Definition of boringness in English:

boringness

noun

  • See boring

    • ‘It's a game of surpassing, even brilliant, boringness and I dare say I'm one of only a few thousand native-born American citizens who can follow its soporific plotlines.’
    • ‘I did do a long one but it was just loads of complaining about something someone said on a message bored—I've decided to save my readers the boringness of that.’
    • ‘There are indications of a backlash against boringness.’
    • ‘I just knew that underneath all the dirt and grime and everyday boringness of life, there were things happening that only those who possessed a certain magic could see.’
    • ‘I'm inclined to think boringness is a big complex interactive mix of inherent tendencies and acquired attributes.’
    • ‘But our boringness means we have a more reasoned approach to thinking about issues.’
    • ‘The celebrated description of Waterloo with which the novel opens is a large-scale demonstration of the boringness of war and has been described as one of the earliest pieces of truthful battle literature in existence.’
    • ‘So anyway, Gary was telling me that it had taken him a long, long time to come to terms with his boringness.’
    • ‘Burnley is conveniently located near Manchester, Liverpool, Leeds, Bolton, and Blackburn so despite the boringness that is Burnley, there is plenty to do outside of the town.’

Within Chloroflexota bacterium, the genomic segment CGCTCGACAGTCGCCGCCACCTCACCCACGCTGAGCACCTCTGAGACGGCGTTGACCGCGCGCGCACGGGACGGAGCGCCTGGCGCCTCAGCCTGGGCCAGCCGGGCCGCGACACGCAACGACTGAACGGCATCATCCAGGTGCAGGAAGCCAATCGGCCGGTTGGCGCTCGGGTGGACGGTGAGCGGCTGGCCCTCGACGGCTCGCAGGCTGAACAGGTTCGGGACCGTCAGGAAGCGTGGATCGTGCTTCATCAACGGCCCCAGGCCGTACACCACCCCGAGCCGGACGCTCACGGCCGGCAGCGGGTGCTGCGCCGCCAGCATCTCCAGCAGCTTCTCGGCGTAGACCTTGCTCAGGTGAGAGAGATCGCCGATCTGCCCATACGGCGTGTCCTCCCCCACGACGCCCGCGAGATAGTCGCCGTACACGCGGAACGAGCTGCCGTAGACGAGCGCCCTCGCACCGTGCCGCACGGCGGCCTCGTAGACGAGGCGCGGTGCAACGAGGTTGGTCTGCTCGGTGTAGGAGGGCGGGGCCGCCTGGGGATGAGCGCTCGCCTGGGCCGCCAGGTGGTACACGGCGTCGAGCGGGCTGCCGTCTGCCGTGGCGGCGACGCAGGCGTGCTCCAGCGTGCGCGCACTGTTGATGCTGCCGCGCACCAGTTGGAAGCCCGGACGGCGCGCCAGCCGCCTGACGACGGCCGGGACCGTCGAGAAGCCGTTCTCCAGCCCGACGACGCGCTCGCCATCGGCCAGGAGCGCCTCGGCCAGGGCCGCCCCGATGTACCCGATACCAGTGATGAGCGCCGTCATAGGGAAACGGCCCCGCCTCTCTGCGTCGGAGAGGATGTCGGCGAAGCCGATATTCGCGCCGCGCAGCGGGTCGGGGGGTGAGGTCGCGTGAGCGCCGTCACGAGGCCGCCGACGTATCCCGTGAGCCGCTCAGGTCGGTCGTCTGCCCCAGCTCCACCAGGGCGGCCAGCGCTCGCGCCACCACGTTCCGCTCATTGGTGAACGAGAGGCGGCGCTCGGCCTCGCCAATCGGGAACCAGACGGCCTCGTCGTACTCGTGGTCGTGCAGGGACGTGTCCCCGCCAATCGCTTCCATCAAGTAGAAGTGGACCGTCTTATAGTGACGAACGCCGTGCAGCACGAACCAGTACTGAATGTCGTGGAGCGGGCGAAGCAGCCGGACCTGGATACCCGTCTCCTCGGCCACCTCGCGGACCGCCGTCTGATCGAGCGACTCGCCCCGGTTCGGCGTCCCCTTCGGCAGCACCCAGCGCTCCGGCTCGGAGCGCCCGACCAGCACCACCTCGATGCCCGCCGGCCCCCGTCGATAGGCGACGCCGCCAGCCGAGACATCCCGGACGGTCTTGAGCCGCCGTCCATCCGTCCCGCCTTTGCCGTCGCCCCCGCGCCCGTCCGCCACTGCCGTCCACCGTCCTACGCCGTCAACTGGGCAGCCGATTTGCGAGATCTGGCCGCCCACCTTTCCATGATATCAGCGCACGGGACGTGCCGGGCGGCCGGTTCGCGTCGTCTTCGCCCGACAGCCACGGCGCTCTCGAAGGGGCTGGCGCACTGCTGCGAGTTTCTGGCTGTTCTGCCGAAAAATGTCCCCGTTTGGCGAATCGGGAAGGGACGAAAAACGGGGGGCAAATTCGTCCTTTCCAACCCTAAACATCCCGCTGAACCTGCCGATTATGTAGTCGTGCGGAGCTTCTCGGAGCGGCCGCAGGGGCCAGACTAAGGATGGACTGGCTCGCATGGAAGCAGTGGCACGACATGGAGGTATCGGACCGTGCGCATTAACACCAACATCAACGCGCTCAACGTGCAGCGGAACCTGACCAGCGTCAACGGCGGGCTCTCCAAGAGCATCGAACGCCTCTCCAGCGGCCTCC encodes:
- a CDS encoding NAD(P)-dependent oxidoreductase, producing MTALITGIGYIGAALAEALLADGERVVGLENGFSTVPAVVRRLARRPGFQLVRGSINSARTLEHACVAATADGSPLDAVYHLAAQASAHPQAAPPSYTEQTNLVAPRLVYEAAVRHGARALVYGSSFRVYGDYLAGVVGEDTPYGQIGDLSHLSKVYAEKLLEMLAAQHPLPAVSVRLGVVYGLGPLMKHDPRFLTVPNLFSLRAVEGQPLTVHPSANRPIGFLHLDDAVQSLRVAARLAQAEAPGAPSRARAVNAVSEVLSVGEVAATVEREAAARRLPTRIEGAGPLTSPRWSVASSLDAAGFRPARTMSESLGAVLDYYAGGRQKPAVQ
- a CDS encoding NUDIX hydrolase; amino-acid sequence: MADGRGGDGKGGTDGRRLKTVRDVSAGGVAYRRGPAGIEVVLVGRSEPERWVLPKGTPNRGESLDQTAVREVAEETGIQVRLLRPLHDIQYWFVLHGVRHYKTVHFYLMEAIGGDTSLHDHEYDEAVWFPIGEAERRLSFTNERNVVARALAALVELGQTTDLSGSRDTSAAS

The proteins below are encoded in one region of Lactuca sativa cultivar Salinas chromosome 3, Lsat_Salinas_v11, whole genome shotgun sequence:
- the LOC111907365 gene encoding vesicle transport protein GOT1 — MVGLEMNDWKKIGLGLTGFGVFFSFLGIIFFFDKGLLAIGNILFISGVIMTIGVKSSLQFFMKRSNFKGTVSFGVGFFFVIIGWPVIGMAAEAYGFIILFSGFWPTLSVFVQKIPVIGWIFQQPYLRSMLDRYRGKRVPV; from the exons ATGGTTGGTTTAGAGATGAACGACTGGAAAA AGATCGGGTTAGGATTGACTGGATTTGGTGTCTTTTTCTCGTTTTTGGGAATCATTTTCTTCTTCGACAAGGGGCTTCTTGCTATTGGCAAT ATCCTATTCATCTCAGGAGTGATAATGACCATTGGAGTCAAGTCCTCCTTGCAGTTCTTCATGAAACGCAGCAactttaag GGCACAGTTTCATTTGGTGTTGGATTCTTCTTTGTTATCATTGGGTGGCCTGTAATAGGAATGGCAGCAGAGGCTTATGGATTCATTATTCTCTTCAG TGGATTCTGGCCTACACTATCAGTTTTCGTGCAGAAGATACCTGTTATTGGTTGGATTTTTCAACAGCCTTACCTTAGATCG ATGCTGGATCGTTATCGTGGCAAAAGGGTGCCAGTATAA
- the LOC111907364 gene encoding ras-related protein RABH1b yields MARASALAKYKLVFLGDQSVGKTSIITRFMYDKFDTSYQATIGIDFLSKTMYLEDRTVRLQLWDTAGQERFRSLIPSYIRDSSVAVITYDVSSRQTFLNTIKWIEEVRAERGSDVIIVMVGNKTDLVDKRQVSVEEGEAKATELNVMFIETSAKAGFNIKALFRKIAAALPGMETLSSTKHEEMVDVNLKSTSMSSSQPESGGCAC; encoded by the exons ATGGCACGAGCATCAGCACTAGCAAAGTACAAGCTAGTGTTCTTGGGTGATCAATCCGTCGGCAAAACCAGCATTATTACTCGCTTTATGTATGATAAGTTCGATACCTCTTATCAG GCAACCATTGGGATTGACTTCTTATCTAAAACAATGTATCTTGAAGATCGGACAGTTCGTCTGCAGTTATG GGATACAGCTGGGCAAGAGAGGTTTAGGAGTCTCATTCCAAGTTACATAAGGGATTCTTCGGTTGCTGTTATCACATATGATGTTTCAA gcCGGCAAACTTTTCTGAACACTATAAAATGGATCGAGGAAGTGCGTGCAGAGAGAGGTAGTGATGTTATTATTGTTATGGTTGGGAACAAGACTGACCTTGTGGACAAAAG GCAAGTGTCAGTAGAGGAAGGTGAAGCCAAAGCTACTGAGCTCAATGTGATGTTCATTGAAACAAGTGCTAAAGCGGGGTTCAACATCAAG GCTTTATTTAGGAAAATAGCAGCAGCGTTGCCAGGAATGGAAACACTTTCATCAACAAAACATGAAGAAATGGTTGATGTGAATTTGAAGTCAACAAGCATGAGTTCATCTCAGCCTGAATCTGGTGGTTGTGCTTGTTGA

• ‘Words can't describe the fullness of its awful boringness.’
    • ‘I'd driven the poor chap over the edge of biographical desperation with my stark boringness.’
    • ‘It was probably really boring to many people, and I apologise for the boringness.’
    • ‘They resort to doing shocking things to cover up this boringness.’
    • ‘But its ordinariness and even boringness only make me like it more; ordinary places where extraordinary events have occurred are my favorite kind.’
    • ‘The boringness of a town seems the whole point—it's precisely that regularity, that continuity, that we desire, that causes us to stay in a place for a period of time.’
    • ‘I'd been much, much less attracted by what is perhaps the more public face of philosophy, which is its abstruseness, its complexity, its boringness even.’
    • ‘I think if anyone tried to make a comic about the first two years of med school, the comic strip would spontaneously combust due to the mind-numbing boringness of the subject matter.’
    • ‘Many have fought for a concert hall to benefit nostalgic Europhiles oblivious to the boringness of classical music.’
    • ‘And even they might wonder how a fast-moving serial could be transformed into what looks like a two-hour music video of intense boringness.’
    • ‘Now, brilliantly, or duplicitously, or frighteningly, Fox has given its critique of boringness and complacency and sameness a right-wing argot.’